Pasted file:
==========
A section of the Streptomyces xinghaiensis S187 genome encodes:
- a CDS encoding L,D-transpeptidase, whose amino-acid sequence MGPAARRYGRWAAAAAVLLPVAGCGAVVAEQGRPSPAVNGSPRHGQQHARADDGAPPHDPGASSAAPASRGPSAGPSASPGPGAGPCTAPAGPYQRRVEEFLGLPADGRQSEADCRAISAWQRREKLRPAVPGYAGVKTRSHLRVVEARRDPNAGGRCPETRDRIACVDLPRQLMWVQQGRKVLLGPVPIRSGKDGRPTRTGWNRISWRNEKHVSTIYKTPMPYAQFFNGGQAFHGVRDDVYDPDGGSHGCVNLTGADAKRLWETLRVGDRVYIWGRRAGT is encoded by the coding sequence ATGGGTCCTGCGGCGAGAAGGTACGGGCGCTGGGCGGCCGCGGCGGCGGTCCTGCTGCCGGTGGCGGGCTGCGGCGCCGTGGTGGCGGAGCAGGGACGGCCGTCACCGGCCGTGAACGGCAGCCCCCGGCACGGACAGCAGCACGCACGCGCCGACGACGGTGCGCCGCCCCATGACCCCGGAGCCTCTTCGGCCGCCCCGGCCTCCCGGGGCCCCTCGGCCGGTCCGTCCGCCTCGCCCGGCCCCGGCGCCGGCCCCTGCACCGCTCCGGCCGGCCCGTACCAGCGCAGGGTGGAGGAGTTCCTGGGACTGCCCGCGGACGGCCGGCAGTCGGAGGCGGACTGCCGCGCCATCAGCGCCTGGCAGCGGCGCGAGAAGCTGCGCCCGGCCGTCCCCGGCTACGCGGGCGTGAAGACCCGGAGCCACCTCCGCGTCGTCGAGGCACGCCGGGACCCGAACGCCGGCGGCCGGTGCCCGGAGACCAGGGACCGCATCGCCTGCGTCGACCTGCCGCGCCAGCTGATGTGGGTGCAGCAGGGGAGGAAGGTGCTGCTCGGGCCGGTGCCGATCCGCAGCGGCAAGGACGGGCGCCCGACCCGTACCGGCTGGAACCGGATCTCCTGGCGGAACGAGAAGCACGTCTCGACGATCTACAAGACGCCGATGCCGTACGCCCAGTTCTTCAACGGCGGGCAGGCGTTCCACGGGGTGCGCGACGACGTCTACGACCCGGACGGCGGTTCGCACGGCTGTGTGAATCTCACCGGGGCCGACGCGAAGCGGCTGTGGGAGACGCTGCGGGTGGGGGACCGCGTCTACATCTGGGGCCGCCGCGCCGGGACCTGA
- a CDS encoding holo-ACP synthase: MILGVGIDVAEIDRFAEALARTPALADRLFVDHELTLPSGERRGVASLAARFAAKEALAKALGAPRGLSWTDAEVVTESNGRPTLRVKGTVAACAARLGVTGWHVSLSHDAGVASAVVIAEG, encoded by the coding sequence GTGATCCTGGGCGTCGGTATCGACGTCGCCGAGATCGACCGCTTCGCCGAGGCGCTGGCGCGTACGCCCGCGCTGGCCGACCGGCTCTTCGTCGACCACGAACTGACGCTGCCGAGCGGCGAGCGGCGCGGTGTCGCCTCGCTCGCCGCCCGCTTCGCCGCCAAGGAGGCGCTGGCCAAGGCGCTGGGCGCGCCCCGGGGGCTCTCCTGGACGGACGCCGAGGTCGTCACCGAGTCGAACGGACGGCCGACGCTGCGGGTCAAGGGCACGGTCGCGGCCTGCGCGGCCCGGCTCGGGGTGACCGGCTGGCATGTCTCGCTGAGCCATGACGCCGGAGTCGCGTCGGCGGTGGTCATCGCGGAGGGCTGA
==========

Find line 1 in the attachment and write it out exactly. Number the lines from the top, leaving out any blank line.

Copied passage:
A section of the Streptomyces xinghaiensis S187 genome encodes: